I finished the game last week, and while waiting for it to be approved I’ve been working on some promotional materials. First and foremost is the trailer. The music is from a demo I did a few months back–it was just sitting there so I remastered it and used is as a backbone for the video.
I have commissioned the incomparable Bruce Glidewell to do some creature concepts for me. I am decent at sprite art, but never was great at detailed characters, especially humanoids. It’s great to have a pro handle this. In fact, this is the only aspect of the game I’ve outsourced yet, and the lion’s share of the game’s budget. I foresee buying a bunch of friends pizza for a beta testing party, and then there’s the fee to join the XNA Creators Club to test on XBOX, but really, that’s about it.
Given the limited budget, I asked only for monochrome sketches of the four heroes and four of the monsters. Bruce went way beyond the call of duty to create an awesome set of hero sprites. Here’s the knight (tank summon):
And here he is reduced to the game’s 16×16 tile constraint:
Current progress: I’ve done all the spriting and animation for the main character, three summons, and two of the four monster types. Very soon, the placeholder art will be gone and the game will have a look all its own. It’s gonna be bad ass.
Tarchon is a good working title, but I knew it was never going to cut it as a release title. The main reason is the ambiguity. As a 10-year-old in an arcade, on my last quarter of the day, there are two machines I haven’t tried: TARCHON and DUNGEON DESTRUCTION SPIRIT MASTERS. With DDSM, I know what I am getting. It’s reliable. Very likely there will be wizards and swords. Then there is TARCHON… what is this one? Is it sci-fi? Is it going to be one of those puzzle games where it takes four quarters just to understand the rules? The other game promises instant action. I’ll go with that.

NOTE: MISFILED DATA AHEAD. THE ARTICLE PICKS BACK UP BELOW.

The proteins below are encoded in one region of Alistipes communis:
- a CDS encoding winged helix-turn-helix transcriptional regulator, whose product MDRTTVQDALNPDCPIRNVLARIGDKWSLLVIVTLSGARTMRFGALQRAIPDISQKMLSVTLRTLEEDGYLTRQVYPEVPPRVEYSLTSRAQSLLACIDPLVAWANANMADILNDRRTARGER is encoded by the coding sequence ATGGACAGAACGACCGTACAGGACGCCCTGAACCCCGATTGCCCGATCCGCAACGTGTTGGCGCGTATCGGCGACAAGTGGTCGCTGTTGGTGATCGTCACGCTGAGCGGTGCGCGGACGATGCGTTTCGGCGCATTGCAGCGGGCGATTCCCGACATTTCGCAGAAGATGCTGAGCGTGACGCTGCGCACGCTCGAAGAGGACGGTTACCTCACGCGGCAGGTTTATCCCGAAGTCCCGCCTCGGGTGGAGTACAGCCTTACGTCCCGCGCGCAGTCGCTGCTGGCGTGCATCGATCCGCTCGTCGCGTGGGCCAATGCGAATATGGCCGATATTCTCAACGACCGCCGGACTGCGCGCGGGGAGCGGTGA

A four word title would have been too much, especially when I make the sequel (DUNGEON DESTRUCTION SPIRIT MASTERS II: SWORD ALLIANCE OF THE ANCIENTS). I struggled with 2-word titles for a while. After calling a council of a couple close friends, we landed on Soulcaster. James gets credit for this one, plus a McDonald’s gift certificate. See how handsomely I reward my consultants?
Anyway, I spent some time in Paint.NET earlier this week and came up with a logo. It seems to be a bit too jagged and horror-looking, but it’s in the right direction and the final game will probably have something like this.
The best way to show the latest changes is through a video. The graphics are still placeholder but you can get an idea of what it will look like. My next step is to make it possible to move from floor to floor. Once that is in, it should feel like a real adventure rather than just a tech demo.
The aesthetics like text and menu animation are details that could have been ignored until later in the project, but it helps keep motivation up to see cool visual effects. When it’s just a slog of behind-the-scenes changes, it is easy to lose track of the excitement of the game. The visuals are also not nearly as complex as the tough stuff like AI and collision, so I can get some easy wins on those days when I just don’t feel like working.
It’s really coming together.